Is teaching a profession or slavery?

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Primary and Secondary Education minister Evelyn Ndlovu

THE government lacks proper planning. It was important that the key actors, teachers, were agreeable to opening schools. Without these actors, nothing would happen. Walls can’t teach our children, headmasters cannot teach our children alone, neither do the education officers have a direct teaching input on our children, it is that impoverished teacher, the one who is grossly underpaid. This is the actor that is important.

Primary and Secondary Education minister Evelyn Ndlovu might think hiring temporary teachers is the solution. It’s not it! We must nip the problem in the bud by rewarding teachers and they will perform exceedingly well.

How in this era can a qualified teacher be earning less than $32 000, while a student teacher is paid $23 000? We are not serious as a nation. The teachers salaries are too low.

The money is not even enough to meet their transport costs, neither does it allow them to buy groceries. Shockingly, ancillary staff, groundsmen, bursars and cleaners, earn better than headmasters and teachers.

Does it mean that teachers have an employer who does not care for their welfare? Food for thought!

Since schools have reopened, learners are expected to be taken through their syllabus before they write examinations in October. They are raw. This is recipe for disaster.

The rural leaners are the worst affected. Their parents cannot afford even US$1 per month for extra lessons.

Teaching is a noble profession, not slavery. It is time government recognised teaching and reward the profession appropriately. Everyone in government is where they are because of a teacher.

Every industry leader is there because of that teacher who moulded them.

Lest we forget. –Forever Zimbabwean


Africa’s agribusiness industry needs solid legal systems

SO far, the agricultural sector in Africa seems to have weathered the storm reasonably well.

Africa is operating in a situation of radical uncertainty, and so all we can do is try and design strategies that will be more or less robust regardless of the pandemic’s outcome.

COVID-19 has exposed the fact that the continent is a net importer of food, which needs to be reversed.

That said, I don’t think it completely changes the game, and we’re not expecting a complete breakdown in international supply chains.

You still have to focus on being internationally competitive and being able to deal with the fact that chicken meat can be exported from Brazil to southern Africa at very low cost and rice processing costs in Asia are a fraction of what they are in Africa.

African agri-businesses need to tap into the global health and wellness trends by exporting organic products from Africa to Western markets.

This is because there is value in full traceability back to the farmer who supplied the product and there is assurance that banned chemicals haven’t been used, coupled with sustainable and equitable trade relationships with farmers.

Other countries have relatively small economies, but have a history of commercial agriculture in tobacco, sugar and to some extent tea and an investment climate that is very good for agriculture.

There is also a strong overall supportive environment. For example, Malawi has a solid legal system.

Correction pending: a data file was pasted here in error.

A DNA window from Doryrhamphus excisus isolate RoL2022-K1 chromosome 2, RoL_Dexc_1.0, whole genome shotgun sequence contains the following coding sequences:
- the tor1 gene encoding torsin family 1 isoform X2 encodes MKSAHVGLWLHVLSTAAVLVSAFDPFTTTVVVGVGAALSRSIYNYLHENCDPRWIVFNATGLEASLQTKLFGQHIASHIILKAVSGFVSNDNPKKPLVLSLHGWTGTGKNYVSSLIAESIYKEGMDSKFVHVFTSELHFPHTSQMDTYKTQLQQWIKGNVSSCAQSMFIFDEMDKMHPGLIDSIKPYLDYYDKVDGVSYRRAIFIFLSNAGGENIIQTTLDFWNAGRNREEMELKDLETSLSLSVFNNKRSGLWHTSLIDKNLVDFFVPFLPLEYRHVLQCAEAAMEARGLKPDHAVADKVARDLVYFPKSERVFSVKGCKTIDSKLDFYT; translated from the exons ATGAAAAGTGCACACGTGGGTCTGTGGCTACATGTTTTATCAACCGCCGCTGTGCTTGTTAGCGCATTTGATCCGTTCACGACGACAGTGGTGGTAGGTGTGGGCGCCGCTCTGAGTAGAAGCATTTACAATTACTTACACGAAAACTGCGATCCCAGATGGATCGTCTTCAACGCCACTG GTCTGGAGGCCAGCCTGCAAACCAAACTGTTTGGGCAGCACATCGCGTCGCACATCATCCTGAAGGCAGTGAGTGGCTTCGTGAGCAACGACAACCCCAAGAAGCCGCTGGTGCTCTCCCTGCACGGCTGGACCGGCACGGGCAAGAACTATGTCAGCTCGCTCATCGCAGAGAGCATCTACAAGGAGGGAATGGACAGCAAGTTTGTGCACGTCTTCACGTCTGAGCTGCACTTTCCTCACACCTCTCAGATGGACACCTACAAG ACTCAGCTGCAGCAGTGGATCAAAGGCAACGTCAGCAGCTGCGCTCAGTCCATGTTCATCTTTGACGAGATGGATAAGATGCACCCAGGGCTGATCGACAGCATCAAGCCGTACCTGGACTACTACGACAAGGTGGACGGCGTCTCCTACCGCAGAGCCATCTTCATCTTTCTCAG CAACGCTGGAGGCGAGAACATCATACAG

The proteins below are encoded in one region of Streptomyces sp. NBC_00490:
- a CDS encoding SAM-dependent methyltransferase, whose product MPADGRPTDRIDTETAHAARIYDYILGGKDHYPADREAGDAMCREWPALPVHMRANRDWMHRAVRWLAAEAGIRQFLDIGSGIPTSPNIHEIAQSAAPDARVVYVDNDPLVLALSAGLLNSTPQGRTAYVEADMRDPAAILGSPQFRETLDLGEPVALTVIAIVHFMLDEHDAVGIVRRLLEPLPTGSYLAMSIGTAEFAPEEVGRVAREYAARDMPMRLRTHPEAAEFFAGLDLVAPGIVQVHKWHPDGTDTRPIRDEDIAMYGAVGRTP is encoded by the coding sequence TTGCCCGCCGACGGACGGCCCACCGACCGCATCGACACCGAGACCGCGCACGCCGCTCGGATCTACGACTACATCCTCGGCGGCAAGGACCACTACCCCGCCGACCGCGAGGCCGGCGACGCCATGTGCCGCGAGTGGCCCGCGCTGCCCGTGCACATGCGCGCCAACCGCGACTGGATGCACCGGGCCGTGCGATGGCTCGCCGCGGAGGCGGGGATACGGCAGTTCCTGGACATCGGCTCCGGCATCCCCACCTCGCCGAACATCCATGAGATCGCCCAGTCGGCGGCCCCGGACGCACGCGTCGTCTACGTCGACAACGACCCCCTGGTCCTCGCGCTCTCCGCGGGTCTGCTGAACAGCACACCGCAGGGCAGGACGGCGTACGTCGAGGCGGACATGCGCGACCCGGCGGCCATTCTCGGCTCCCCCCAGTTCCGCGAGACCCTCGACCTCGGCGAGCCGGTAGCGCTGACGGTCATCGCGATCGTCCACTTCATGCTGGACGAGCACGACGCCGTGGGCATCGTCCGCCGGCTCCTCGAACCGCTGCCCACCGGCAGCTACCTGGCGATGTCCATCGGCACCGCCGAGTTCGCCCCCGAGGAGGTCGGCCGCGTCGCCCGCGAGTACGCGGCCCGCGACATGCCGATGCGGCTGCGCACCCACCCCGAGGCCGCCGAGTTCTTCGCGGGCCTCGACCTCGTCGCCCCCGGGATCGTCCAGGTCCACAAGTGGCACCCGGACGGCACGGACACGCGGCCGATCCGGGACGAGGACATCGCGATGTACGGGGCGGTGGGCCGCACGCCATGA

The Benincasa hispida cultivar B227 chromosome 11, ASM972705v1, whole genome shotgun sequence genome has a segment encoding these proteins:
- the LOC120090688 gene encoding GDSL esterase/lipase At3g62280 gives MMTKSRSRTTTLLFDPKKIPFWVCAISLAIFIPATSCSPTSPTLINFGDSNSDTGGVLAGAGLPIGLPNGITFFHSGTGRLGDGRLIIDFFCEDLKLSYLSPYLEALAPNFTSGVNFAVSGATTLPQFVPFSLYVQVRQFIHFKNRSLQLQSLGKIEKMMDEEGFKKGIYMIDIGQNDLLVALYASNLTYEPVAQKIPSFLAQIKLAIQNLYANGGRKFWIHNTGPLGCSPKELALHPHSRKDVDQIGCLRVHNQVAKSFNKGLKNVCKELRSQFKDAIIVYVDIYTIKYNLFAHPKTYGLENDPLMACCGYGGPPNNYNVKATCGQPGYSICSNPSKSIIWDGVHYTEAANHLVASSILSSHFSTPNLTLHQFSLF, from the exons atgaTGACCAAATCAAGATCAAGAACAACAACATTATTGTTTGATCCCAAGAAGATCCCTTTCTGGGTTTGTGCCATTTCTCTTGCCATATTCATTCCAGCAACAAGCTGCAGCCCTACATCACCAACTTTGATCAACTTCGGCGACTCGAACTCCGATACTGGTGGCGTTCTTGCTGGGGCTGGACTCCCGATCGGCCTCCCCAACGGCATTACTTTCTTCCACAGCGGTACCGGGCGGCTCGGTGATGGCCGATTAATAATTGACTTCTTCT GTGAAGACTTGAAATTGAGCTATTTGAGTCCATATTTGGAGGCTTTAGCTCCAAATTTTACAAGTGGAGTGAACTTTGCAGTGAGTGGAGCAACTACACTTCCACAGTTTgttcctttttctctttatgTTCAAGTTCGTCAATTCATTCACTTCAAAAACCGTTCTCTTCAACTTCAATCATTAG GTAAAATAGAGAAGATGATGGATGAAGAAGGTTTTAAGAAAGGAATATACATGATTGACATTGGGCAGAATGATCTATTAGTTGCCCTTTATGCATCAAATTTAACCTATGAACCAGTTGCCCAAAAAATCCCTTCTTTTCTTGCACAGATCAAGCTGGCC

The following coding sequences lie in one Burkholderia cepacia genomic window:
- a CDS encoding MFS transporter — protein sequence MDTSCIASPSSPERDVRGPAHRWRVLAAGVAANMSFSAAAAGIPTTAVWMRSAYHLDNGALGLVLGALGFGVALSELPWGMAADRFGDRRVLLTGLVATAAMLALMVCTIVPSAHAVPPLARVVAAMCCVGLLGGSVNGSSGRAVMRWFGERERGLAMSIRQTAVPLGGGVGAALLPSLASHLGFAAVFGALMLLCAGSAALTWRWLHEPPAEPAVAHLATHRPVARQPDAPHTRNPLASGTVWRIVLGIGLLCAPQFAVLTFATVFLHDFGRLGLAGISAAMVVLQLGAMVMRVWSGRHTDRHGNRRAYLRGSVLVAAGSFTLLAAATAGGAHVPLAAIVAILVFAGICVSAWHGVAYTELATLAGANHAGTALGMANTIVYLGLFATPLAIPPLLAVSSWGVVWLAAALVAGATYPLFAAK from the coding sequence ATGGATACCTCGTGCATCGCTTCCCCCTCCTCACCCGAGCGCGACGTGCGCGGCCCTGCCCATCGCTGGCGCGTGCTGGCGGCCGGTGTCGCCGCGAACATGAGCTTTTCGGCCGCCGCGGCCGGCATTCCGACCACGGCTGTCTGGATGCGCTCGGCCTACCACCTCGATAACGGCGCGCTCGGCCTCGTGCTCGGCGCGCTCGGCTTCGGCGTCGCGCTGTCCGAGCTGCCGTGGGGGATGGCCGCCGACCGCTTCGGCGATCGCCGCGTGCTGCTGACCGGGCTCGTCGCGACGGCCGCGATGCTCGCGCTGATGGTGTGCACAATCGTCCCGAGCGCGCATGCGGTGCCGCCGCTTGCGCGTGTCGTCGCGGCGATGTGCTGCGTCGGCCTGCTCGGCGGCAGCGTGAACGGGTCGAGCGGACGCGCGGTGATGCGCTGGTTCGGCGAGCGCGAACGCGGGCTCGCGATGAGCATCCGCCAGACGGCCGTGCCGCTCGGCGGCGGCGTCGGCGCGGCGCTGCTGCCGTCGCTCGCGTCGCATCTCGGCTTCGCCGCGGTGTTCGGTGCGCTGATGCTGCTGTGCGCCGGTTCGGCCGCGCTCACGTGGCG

It’s relatively painless dealing with the authorities, and you can get things done.

Some companies have invested there since about eight years ago and have businesses in poultry, macadamia, sugar and peanuts which are all doing well. –Munhuwashe


Let’s be good stewards of the environment

In response to Environmental fund on cards, Frank Sterle Jr says: Careless individual consumers threaten communities’ natural environments.

Too many of us still recklessly behave as though we are inconsequentially dispensing our non-biodegradable waste into a black-hole, in which it is compressed into nothing.

Indeed, I, myself, notice everytime I discard trash, I receive a reactive spring-cleaning-like sense of disposal satisfaction. Hell, I even receive that sense, albeit far more innocently, when deleting and especially double-deleting
email.

It is like it can always somehow be safely absorbed into the air, water, and land (ie out of sight, out of mind).

I will never forget the astonishingly short-sighted, entitled selfishness I observed about five years ago, when a television news reporter randomly asked a young urbanite wearing sunglasses what he thought of government restrictions on disposable plastic
straws.

“It is like we are living in a nanny State,” he retorted with a snort, “always telling me what I can’t do.”

Astonished by his shortsighted little-boy selfishness, I wondered whether he would be the same sort of individual who would likely have a sufficiently grand sense of entitlement — ie “like, don’t tell me what I can’t waste or do, dude!” — to permit himself to now, say, deliberately dump a whole box of unused straws into the nearest waterbody, just to stick it to the authorities who would dare tell him that enough is enough with our gratuitous massive dumps of plastics into our oceans (which are, of course, unable to defend themselves against such guys seemingly asserting self-granted sovereignty over the natural environment), so he could figuratively middle-finger any new government rules with a closing, “There! How d’ya like that, pal!”

His carelessly entitled mentality revealed why so much gratuitous animal-life-destroying plastic waste eventually finds its way into the natural environment, where there are few, if any, caring souls to immediately see it.